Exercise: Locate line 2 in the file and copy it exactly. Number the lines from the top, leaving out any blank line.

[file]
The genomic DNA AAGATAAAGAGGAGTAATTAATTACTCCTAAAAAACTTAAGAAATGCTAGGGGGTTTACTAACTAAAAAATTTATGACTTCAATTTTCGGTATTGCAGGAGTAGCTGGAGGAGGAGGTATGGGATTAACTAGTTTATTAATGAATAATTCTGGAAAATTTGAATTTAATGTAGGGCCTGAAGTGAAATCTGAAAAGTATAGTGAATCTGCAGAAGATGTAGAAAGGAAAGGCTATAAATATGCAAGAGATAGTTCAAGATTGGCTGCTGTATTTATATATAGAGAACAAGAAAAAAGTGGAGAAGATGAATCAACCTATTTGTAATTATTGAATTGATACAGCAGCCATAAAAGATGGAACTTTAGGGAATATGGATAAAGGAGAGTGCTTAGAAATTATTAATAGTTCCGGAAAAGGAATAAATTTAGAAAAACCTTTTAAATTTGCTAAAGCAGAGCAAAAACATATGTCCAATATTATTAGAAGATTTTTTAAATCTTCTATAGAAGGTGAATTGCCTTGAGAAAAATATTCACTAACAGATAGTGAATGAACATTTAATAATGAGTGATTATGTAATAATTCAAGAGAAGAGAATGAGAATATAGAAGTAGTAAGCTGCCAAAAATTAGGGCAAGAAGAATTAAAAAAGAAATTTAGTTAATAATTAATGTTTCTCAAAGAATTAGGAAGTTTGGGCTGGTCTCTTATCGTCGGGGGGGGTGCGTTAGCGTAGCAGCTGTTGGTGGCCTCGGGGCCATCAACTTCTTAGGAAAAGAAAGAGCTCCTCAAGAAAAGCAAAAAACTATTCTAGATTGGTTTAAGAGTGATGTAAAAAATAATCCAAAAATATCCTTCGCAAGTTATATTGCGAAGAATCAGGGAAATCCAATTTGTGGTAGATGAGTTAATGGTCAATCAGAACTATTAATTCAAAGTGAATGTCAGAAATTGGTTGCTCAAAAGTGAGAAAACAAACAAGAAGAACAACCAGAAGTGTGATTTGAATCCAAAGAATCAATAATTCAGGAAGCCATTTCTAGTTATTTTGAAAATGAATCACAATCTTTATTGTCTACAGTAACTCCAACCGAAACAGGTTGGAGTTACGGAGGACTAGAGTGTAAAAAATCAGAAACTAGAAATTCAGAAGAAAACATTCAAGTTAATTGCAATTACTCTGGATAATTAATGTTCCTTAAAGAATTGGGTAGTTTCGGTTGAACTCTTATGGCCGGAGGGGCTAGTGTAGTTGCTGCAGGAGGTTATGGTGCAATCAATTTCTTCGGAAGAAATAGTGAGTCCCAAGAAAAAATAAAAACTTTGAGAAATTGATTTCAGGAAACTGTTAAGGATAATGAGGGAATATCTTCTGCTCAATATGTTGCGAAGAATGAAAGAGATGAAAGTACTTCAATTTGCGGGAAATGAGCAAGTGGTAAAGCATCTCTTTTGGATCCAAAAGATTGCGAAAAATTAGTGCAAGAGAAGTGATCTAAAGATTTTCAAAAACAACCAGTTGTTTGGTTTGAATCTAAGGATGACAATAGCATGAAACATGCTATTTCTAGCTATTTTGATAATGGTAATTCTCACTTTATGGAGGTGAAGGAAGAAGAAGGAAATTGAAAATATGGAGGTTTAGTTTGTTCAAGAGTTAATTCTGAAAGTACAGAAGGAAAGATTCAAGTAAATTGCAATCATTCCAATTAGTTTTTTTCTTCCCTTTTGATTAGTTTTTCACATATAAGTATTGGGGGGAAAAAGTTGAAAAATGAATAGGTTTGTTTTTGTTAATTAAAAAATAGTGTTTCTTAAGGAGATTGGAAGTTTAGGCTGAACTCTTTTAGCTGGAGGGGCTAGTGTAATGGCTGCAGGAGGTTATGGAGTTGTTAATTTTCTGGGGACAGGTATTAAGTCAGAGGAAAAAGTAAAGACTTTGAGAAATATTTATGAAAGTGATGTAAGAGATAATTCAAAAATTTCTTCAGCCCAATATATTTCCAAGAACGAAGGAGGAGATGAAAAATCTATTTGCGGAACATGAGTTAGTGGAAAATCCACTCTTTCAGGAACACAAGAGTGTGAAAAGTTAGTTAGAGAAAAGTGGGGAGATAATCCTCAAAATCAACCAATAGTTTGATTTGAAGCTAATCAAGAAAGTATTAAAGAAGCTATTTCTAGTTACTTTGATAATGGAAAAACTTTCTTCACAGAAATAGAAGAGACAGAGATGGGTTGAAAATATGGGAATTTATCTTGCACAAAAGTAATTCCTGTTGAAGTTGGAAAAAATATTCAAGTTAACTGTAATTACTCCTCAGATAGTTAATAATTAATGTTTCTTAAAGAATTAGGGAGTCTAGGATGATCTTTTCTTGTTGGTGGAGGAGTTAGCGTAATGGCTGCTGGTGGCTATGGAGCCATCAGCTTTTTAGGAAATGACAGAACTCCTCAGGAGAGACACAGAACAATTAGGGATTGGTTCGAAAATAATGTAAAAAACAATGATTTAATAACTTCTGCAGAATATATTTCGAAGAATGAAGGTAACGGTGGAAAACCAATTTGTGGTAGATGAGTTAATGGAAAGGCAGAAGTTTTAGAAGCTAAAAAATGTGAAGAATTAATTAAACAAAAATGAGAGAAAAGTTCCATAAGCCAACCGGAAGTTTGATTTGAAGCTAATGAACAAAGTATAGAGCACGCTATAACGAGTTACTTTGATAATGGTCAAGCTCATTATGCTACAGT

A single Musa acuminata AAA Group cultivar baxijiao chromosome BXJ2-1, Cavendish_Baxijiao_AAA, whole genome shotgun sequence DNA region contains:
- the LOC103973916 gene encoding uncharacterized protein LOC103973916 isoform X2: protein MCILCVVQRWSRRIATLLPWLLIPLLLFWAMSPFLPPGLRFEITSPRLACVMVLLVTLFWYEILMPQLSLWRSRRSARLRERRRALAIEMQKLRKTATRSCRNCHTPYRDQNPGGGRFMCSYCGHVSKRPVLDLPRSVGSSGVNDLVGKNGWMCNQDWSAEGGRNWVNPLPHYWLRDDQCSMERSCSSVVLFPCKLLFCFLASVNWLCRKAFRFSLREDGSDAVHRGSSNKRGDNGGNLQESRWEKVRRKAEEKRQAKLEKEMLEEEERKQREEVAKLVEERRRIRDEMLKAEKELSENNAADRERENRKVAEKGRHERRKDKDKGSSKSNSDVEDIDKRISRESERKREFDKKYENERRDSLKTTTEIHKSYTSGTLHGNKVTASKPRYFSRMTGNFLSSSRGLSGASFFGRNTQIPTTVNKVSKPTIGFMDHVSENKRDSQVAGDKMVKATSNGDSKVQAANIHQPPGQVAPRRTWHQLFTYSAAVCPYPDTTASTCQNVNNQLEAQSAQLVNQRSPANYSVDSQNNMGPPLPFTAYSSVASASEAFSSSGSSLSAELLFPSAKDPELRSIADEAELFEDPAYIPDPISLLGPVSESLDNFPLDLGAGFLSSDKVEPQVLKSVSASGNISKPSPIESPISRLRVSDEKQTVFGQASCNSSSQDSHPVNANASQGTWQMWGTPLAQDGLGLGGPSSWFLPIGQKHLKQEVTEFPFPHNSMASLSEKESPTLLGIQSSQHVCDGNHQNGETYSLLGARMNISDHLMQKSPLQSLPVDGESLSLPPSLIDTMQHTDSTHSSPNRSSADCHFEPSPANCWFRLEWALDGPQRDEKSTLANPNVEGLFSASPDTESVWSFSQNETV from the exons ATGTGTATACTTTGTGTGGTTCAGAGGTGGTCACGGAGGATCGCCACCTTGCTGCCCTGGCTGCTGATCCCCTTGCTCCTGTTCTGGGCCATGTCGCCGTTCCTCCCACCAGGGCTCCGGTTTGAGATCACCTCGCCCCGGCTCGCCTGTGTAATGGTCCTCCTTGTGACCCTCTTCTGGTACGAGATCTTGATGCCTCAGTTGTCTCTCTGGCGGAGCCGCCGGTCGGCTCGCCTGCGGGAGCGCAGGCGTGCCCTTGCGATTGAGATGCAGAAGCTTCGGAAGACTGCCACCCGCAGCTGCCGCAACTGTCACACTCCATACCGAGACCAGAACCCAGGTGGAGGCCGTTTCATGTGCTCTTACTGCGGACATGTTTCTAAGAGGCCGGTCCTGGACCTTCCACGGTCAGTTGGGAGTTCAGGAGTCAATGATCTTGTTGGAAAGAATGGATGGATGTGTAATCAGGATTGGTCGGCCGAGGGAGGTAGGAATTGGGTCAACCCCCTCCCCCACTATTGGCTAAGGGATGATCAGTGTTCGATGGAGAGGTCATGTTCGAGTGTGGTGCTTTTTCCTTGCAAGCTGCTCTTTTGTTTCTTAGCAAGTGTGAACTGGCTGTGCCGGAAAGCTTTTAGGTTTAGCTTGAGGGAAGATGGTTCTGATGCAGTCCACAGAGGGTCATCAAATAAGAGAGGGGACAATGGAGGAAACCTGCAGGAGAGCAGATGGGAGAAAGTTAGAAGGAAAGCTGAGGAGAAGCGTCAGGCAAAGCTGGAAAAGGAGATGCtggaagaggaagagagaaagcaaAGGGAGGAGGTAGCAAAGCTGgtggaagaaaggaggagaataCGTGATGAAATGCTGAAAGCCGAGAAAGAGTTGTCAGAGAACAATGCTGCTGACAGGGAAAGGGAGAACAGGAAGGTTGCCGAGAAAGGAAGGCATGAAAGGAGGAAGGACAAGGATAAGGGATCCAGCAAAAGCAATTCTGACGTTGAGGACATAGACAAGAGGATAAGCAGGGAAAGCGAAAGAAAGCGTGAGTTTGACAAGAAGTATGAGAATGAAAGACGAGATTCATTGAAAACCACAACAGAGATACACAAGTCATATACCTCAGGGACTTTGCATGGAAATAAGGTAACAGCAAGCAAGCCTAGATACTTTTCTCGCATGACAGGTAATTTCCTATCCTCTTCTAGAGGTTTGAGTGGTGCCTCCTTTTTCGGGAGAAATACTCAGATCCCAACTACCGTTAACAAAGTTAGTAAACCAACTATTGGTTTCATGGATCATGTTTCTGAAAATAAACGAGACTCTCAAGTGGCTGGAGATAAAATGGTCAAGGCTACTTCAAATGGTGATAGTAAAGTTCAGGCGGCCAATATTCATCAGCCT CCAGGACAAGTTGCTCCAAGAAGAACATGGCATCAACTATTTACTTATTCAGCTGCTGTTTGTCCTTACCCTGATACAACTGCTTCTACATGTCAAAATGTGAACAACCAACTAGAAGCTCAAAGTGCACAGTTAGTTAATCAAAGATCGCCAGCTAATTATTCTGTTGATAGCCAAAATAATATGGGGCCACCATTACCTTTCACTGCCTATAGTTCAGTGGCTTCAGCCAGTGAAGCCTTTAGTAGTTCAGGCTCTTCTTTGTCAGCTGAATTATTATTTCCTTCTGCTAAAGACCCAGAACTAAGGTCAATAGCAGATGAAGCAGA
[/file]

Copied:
A single Musa acuminata AAA Group cultivar baxijiao chromosome BXJ2-1, Cavendish_Baxijiao_AAA, whole genome shotgun sequence DNA region contains: